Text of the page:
Panoply Performance Laboratory Show!

Apr 13, 2012 | PPL | categories: Arts

 PPL's new opera NATURE FETISH is for seven-year-olds and scientists. We can't claim that it is "educational theater" nor can we claim that it is solely "experimental music-theater" or "visual arts performance" NATURE FETISH is an opera, a combination of artistic mediums, a hybrid creature made of music, text, actions, movements, objects, space, situations, and humans.

Part of NATURE FETISH has been construction of our own frame for the project as a whole. The process of the opera's development has been a social performance involving artists and non-artists from University Settlement and Lower East Side communities, and will involve the participation of all those who attend the shows at Speyer Hall and beyond. The Performance Project @ University Settlement initially gave us a residency on just the seed of an idea about researching "the nature of nature" and making a piece from that research; Alison understood that we needed to hold free, public workshops before we were able to describe what exactly the opera would be "about" or show any written music or text. It's hard to express how invaluable this kind of trust is to a project like this: the initial public devising part of our process often makes it impossible for us to work in traditional spaces and theaters, as they demand a finished script and a full cast right from the beginning. We find that there is little possibility for artistic experiment without institutional experiment/risks, and we are grateful to the Performance Project for making room (literally) for mutual expansion and experimental performance research. Moreover, PPL works with the concept that the situation of performance is not just the performance (play, concert, dance) itself, considering "performance" also as the space, and all of the people involved in every aspect of the project and in the systems that surround it. This broader conception of performance is shared by the Performance Project and, over the course of our residency, we have had the opportunity to participate in the ART IS NOT APART symposium to connect with others who advocate the application of creative methodology to other fields and spheres of human experience, and vice versa, and to work with Alison on the very form of the residency.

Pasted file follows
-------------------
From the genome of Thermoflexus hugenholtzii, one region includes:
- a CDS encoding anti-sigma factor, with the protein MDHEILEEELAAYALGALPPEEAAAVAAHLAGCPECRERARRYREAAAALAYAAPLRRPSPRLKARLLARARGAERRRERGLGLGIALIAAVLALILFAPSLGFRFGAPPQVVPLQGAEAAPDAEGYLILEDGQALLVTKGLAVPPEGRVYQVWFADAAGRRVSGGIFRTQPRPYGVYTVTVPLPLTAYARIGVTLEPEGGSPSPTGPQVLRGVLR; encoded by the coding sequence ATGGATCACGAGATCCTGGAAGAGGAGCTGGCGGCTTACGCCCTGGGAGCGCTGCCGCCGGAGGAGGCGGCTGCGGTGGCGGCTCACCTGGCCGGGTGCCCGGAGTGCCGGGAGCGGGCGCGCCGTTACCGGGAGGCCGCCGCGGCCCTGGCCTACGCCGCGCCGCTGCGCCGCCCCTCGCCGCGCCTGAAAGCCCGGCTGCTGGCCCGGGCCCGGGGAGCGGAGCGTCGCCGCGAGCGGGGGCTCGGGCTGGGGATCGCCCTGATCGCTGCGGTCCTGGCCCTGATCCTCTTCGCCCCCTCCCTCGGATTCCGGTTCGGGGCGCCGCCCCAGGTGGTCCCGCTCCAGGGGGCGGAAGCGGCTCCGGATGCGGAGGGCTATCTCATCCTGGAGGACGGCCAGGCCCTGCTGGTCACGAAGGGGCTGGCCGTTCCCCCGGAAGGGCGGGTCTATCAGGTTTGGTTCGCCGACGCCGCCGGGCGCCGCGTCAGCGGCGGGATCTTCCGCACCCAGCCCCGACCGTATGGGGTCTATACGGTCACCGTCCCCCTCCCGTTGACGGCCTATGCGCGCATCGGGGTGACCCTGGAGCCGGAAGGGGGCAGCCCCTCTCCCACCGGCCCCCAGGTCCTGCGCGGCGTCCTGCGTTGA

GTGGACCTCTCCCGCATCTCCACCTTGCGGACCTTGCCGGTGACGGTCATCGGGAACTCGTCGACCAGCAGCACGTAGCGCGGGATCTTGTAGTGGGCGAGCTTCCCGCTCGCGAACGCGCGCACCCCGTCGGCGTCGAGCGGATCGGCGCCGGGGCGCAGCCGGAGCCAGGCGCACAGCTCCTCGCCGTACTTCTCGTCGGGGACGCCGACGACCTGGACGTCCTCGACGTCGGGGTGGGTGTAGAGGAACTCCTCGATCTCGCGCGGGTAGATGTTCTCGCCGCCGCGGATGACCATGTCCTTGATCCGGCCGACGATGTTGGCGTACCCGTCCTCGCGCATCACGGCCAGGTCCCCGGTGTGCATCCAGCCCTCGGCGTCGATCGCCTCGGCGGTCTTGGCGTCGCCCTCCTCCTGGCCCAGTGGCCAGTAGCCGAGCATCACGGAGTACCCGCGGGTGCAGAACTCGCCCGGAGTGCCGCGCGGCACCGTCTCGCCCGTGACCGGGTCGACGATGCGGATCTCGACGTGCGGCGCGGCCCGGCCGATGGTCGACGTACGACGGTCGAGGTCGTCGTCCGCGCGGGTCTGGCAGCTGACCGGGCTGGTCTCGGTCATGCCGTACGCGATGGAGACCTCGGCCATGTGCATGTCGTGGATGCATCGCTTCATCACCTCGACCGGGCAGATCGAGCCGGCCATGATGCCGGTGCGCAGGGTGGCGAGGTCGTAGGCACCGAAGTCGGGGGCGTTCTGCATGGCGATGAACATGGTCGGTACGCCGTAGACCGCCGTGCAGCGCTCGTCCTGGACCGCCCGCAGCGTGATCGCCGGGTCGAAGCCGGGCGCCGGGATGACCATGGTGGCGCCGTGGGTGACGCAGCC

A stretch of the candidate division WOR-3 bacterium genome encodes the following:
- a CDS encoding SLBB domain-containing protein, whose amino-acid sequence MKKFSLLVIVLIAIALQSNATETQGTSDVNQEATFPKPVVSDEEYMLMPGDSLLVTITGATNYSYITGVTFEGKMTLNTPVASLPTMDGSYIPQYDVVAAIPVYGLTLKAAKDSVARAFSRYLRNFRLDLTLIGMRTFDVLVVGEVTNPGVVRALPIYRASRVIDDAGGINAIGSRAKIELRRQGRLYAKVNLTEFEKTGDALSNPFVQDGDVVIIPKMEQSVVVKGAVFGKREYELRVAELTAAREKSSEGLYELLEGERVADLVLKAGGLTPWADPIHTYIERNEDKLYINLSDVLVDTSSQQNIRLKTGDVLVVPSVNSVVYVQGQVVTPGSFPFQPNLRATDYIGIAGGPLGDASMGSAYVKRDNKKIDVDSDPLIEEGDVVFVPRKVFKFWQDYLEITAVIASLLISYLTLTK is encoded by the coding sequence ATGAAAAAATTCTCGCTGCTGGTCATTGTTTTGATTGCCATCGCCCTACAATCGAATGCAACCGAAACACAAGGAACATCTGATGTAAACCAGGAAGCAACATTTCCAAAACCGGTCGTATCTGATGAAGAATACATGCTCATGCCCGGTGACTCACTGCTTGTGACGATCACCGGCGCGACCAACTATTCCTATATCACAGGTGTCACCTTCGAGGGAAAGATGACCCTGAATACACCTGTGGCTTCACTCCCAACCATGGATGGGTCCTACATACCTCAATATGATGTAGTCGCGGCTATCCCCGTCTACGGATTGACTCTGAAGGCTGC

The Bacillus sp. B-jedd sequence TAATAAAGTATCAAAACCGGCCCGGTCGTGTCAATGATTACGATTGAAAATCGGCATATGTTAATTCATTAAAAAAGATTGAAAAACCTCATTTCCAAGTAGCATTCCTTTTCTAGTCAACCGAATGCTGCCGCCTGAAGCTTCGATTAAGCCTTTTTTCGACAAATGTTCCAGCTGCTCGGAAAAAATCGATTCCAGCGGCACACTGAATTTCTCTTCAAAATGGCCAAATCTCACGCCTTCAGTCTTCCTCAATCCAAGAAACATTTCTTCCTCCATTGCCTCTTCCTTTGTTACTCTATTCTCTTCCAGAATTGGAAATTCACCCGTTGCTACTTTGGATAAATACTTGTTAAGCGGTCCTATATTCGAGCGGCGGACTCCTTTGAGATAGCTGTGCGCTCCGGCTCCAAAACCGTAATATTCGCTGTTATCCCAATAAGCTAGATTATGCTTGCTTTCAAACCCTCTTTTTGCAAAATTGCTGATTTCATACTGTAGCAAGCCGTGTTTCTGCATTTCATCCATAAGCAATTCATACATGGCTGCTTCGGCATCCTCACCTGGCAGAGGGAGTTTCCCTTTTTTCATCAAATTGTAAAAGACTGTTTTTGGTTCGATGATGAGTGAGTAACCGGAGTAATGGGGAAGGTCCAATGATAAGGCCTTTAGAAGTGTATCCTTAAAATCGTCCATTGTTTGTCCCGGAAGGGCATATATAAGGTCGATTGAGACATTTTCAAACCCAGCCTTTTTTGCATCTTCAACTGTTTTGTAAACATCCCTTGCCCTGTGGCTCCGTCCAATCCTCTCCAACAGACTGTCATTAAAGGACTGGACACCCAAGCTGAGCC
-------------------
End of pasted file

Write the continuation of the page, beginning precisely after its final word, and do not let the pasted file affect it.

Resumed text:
That being said, this blog post is really supposed to entice you, the reader, to come see the final performances on the 26th, 27th and 28th of April! Thus, I'd like to give you some idea of what to expect, by breaking NATURE FETISH down into some of its "components," a nod to those who define opera as a combination of all mediums. Perhaps I can give an idea of what this show is going to be like so you can decide if it sounds like something you (and/or your kids) want to experience!

FORM: The opera has five episodes, four of which will be performed at University Settlement (the fifth is an installation). Each episode is performed in a different style, attempting to unify performance mode with conception of the "nature of nature" that the episode embodies. The first episode is "laws and logic of nature." The second is "systemic ecology," followed by "the wild," and "consciousness and humanism."  Each of these clusters of concepts attempts to construct a way of being, though this attempt is not expected to "succeed" and we argue neither in favor nor against any single conception, rather proposing that the concept of "nature" or "natural" itself is comprised of various "fetishes" or projected visions; faiths held by humans judged false or true also by humans.